I Sometimes Wonder
Article by: Michael SelmanReproduced with permission of the author
I sometimes wonder whatever happened to Charles, Chip, Joe, Tom, and George. My guess is that you wouldn't know any of these people, but at one time, they were simultaneously my peers and my heroes. These were the people who were in my grade school classes back in New Jersey in the mid 1960's. Or they were on the same little league team I played on. And to me, they were in some ways bigger than life, because they were all amazing athletes. I wanted to be just like them.
They all had the kind of abilities that made them the envy of many. In gym class, for example, when we all got in that dreaded line where we counted off by 4's to pick the teams, everyone would check out where these people were standing. Then, they would scramble for position in the line like a human Three Card Monte, hoping to be on the same team. A guy named Ira was the only person who ever told me that he would focus on me when he got in the line. I was flattered, but Ira wasn't the best volleyball player I ever saw.
Somehow, Charles, Chip, Joe, and the rest of them seemed to excel at every sport they engaged in. They could shoot a basketball with uncanny accuracy, and throw a football farther than anyone else, with a perfect spiral every time. When it came to baseball, they could hit, throw, and field better than anyone else. I never saw any of them play ice hockey, but my hunch is that hockey just may have been the sport to humble them. In the back of my mind, I just knew that they were all headed for the professional sport of their choosing some day, and I could say I used to know them way back when. They were all athletically gifted, and it all seemed to come easy, and naturally.
And one more thing that they could do better than anyone else. They could all run like the wind. It didn't matter whether it was a 100 yard dash, or the mile we had to run for the President's Physical Fitness Test each year. We didn't know about fast twitch/slow twitch muscle fibers back then, so it didn't matter. If you could run, you could run any distance. We were yet to be blinded by the science that dictated what our physical limits should be.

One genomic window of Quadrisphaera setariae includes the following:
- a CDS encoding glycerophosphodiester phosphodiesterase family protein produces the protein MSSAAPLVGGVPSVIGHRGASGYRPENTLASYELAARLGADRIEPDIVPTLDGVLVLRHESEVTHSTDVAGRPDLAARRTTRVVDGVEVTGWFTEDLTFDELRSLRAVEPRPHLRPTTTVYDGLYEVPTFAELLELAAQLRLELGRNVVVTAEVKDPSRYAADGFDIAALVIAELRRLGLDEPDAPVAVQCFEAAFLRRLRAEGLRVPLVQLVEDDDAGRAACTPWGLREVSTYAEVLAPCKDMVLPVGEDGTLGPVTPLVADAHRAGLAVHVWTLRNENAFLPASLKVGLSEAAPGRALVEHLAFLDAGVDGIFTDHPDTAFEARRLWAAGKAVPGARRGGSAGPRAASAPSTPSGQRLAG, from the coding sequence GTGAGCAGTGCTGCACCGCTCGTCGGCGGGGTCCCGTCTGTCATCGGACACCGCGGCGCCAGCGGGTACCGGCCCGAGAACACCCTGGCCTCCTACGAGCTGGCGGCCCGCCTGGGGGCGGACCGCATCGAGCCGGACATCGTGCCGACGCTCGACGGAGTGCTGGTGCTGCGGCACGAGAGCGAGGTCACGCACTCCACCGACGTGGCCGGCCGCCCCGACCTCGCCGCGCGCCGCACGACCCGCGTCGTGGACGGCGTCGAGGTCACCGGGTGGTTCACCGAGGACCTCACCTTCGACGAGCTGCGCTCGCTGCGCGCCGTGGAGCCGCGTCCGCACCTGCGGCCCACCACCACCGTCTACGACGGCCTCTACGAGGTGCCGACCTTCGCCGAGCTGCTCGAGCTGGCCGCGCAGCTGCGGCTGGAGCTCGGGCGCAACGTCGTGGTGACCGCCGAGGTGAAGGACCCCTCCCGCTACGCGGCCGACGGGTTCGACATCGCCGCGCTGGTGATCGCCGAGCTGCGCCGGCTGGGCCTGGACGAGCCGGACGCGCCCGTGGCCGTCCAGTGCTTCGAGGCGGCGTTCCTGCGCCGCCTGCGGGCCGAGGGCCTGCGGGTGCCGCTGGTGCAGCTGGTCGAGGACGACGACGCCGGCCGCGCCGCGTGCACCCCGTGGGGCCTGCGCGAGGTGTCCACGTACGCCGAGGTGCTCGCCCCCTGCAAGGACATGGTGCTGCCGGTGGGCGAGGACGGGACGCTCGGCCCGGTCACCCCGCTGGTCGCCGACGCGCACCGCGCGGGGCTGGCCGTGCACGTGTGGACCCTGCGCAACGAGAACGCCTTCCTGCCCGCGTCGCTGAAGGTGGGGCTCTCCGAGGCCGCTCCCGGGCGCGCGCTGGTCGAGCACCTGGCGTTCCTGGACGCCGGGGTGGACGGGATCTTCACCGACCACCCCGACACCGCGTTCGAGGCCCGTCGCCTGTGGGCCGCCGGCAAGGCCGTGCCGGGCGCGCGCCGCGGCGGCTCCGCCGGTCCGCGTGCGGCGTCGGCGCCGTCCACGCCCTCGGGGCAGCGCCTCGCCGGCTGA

When I was in the 7th grade, I moved to Pennsylvania, and I have never heard another thing about any of them since. In the mid 1970's, when these athletes would have been breaking into the big times, I'd study the team rosters for every professional team in every professional sport. No Chip. No Charles. No Tom. No Ira, either, but that didn't surprise me much. What could have possibly gone wrong? What kept these fine competitors from achieving what I had decided early on they would accomplish? Were they stuck in the minor leagues somewhere, buried in the obscurity of small towns and few fans?
The 70's ended, and a new decade was ushered in. Still, every new season, I studied team rosters, but I never saw a familiar name. Has anybody ever gone to grade school with a future professional athlete? I don't know of anyone who has. By now, all these people who were going to make their mark with their athleticism were in their mid 20's, almost middle age by these highest of standards. If they didn't make it soon, they would not have a chance. In the meantime, I decided to start running. I figured if I couldn't save the world, I might as well at least save myself.
By the mid 80's, I kind of knew that I would never see Charles, George and the rest of them in a box score. 30 is old by elite sports standards. I found myself thinking about them less and less often. Occasionally, however, they would cross my mind, and again, I would wonder exactly what ever happened to them. Whenever I did think about them, it would invariably be during a run. I would think about them, and usually I would smile at the athlete I had become.
On this morning's run, they were all there in my mind again. I wondered again what went wrong, why did none of them ever succeeded with their overwhelming athletic talents. Then, in an instant, it hit me. Here I was, doing what I love doing most, and something I plan to continue doing for many years, wondering what would have happened to them if they had reached the pinnacle of athletic fame.
For one thing, they would be long retired from their passion by now. Their age alone would have disqualified them from professional sports well before their mid 40's. I'm lucky in my chosen sport in that I've already been running for close to 18 years, far longer than all but the most successful professional sports careers. I know people who have been running for twice as long, and don't plan to ever stop.
So who knows what happened to Charles, Chip, Joe, Tom and George? Perhaps some of them might have been dragged down by the hard knocks of life, and their main goal had to become simply one of survival. Or maybe among them, there was a career ending injury before they ever got out of the blocks. It's possible that they never intended to be professional athletes in the first place. That was only my idea for them, and might not have ever been their plan for themselves. They might be doctors, or attorneys, or teachers today. They might have decided at some point to stop playing and grow up.
I just hope that they never stopped running like the wind. Even Ira.
Michael Selman Roads Scholar Atlanta Georgia USAMichael Selman is a freelance writer who has appeared in publications and web sites throughout the world, including Runner's World, Footnotes, and CoolRunning.